"One consideration is that we have a crop this year that's not rooted as deep as the corn was last year," points out Elmore. "A shallow root system doesn't help during dry weather as plants can't reach down deep enough to get to the deeper subsoil moisture to carry them through periods when there is lack of rain."
Week ending August 18 was sixth week of the past seven to bring less than normal rainfall
As of August 18, the weekly USDA survey shows 65% of Iowa's topsoil and 59% of the subsoil is short to very short on moisture. "The dry weather remains a concern," notes Iowa Secretary of Agriculture Bill Northey. "While the cool, dry weather was ideal for the Iowa State Fair, crops now need additional precipitation and warm weather as development remains well behind the five-year average."
The complete weekly report is available on the Iowa Department of Agriculture & Land Stewardship's site or on USDA's site. The report summary follows here:
Lack of rain this summer remains a growing concern for many Iowa areas
CROP REPORT: Drier and cooler than average weather persisted across most of Iowa during the week ending August 18, 2013, according to the latest survey by USDA's National Agricultural Statistics Service. Although varying amounts of moisture were received in central and western portions of the state, the lack of significant precipitation remains a growing concern for many Iowa farmers. Statewide there was an average of 6.4 days suitable for fieldwork. Southwest Iowa received the most rainfall during the week, and had the least days suitable for fieldwork with 5.8 days.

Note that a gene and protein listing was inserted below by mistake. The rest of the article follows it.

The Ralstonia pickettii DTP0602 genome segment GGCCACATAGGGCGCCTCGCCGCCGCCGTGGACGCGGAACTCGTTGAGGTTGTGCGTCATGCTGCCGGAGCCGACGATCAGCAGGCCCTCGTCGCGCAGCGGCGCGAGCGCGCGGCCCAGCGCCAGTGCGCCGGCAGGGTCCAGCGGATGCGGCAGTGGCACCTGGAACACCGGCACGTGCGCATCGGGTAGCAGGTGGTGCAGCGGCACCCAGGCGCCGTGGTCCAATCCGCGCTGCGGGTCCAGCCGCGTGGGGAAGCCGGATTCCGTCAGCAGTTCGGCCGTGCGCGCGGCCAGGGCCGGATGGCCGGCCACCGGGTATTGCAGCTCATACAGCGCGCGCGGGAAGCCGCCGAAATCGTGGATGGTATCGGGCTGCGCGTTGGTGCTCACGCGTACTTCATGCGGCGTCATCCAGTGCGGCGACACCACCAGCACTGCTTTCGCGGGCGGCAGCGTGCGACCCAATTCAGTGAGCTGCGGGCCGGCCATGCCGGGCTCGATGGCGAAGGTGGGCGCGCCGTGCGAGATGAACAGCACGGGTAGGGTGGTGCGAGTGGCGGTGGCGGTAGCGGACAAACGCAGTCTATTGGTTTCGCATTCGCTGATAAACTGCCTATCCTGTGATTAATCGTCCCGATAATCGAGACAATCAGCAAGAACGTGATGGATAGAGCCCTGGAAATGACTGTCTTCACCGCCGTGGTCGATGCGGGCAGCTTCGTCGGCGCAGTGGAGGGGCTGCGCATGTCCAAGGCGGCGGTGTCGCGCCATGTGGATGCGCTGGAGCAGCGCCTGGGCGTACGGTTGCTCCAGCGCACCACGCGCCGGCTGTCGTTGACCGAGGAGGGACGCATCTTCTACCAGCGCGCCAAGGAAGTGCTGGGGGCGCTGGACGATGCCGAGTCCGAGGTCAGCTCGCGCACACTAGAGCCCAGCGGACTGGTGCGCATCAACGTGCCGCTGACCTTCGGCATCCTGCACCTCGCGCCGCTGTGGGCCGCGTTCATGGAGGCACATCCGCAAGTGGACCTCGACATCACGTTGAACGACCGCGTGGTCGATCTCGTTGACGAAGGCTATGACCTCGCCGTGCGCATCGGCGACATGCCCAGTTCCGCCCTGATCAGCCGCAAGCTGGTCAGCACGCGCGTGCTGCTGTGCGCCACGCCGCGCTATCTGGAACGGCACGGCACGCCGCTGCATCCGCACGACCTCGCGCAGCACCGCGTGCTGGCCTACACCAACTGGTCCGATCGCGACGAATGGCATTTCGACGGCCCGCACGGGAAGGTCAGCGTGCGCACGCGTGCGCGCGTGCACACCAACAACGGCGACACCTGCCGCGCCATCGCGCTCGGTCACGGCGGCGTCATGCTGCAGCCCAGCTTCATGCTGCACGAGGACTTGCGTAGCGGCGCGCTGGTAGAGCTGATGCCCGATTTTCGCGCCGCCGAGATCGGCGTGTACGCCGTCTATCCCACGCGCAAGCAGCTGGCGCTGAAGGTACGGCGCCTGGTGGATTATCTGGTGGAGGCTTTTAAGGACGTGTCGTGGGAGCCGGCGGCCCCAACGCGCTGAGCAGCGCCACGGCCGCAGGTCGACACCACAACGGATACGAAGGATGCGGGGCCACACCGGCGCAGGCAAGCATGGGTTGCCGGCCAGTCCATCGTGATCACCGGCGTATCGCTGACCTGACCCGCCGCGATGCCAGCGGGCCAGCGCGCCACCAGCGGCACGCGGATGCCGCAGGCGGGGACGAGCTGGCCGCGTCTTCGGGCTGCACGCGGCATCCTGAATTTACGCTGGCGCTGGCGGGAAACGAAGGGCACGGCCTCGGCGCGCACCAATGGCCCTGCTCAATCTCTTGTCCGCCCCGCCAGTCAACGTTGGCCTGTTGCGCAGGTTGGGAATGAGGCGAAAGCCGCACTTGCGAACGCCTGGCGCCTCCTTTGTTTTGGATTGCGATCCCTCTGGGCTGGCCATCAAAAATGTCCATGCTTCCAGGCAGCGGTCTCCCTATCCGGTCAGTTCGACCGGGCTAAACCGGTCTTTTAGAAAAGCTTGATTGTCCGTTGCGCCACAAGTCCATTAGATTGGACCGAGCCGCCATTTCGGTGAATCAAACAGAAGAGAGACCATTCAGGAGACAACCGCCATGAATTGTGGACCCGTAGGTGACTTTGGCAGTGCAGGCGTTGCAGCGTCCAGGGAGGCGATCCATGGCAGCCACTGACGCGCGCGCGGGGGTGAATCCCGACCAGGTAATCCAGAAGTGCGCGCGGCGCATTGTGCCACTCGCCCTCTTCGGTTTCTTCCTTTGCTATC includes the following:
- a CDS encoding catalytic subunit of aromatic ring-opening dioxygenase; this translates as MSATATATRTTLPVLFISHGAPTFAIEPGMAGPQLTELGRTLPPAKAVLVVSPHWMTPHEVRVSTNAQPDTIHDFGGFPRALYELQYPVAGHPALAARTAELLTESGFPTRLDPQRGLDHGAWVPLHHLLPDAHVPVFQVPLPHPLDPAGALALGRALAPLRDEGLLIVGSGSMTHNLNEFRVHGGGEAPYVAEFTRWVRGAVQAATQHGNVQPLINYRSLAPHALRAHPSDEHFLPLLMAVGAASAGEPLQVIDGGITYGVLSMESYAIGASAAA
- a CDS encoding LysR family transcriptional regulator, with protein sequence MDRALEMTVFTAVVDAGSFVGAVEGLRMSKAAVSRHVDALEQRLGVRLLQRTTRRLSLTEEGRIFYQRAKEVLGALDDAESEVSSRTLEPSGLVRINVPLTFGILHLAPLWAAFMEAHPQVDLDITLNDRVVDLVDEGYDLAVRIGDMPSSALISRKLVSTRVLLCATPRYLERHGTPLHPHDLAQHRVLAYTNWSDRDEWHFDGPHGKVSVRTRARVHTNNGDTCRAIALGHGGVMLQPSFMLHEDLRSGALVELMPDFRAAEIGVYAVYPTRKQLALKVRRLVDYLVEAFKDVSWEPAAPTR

A total of 35% of Iowa's topsoil and 41% of the subsoil was in the adequate and surplus moisture categories on August 18, both declining 6 percentage points from the previous week. Topsoil moisture levels are now rated 25% very short, 40% short, 34% adequate and 1% surplus. Subsoil moisture levels are rated 19% very short, 40% short, 40% adequate and 1% surplus.
About 24% of Iowa's corn crop has now reached dough stage, normal is 60%
With nearly all the corn crop tasseled, 93% was silking as of August 18, which is behind the 5-year average of 99%. Sixty-two percent of the corn crop has reached the milk stage, trailing the normal 87%. Twenty-four percent of the crop has reached the dough stage, well behind the normal 60%. Some of the very earliest planted corn has reached the dent stage. Corn condition statewide on August 18 declined slightly from previous week, and is rated at 5% very poor, 13% poor, 34% fair, 40% good and 8% excellent.